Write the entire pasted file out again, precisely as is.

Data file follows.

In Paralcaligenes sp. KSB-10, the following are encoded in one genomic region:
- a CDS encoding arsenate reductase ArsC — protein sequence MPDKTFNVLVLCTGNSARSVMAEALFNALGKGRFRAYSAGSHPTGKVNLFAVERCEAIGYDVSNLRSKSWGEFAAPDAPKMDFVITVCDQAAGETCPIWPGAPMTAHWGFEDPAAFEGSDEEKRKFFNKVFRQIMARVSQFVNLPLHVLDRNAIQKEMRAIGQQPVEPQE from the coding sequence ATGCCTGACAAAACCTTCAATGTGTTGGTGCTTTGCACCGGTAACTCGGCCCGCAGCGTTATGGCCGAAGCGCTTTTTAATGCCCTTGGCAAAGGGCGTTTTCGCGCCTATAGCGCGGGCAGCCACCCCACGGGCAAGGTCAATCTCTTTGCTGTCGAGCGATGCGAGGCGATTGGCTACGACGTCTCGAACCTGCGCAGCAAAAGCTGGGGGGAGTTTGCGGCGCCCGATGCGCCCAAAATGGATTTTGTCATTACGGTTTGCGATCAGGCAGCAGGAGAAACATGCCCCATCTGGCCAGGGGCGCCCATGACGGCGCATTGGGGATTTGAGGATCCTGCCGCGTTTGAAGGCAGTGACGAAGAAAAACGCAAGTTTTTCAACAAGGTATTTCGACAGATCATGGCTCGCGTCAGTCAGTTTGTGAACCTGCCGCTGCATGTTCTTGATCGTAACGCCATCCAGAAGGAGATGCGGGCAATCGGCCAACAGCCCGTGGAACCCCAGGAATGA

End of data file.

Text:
In Paralcaligenes sp. KSB-10, the following are encoded in one genomic region:
- a CDS encoding arsenate reductase ArsC — protein sequence MPDKTFNVLVLCTGNSARSVMAEALFNALGKGRFRAYSAGSHPTGKVNLFAVERCEAIGYDVSNLRSKSWGEFAAPDAPKMDFVITVCDQAAGETCPIWPGAPMTAHWGFEDPAAFEGSDEEKRKFFNKVFRQIMARVSQFVNLPLHVLDRNAIQKEMRAIGQQPVEPQE from the coding sequence ATGCCTGACAAAACCTTCAATGTGTTGGTGCTTTGCACCGGTAACTCGGCCCGCAGCGTTATGGCCGAAGCGCTTTTTAATGCCCTTGGCAAAGGGCGTTTTCGCGCCTATAGCGCGGGCAGCCACCCCACGGGCAAGGTCAATCTCTTTGCTGTCGAGCGATGCGAGGCGATTGGCTACGACGTCTCGAACCTGCGCAGCAAAAGCTGGGGGGAGTTTGCGGCGCCCGATGCGCCCAAAATGGATTTTGTCATTACGGTTTGCGATCAGGCAGCAGGAGAAACATGCCCCATCTGGCCAGGGGCGCCCATGACGGCGCATTGGGGATTTGAGGATCCTGCCGCGTTTGAAGGCAGTGACGAAGAAAAACGCAAGTTTTTCAACAAGGTATTTCGACAGATCATGGCTCGCGTCAGTCAGTTTGTGAACCTGCCGCTGCATGTTCTTGATCGTAACGCCATCCAGAAGGAGATGCGGGCAATCGGCCAACAGCCCGTGGAACCCCAGGAATGA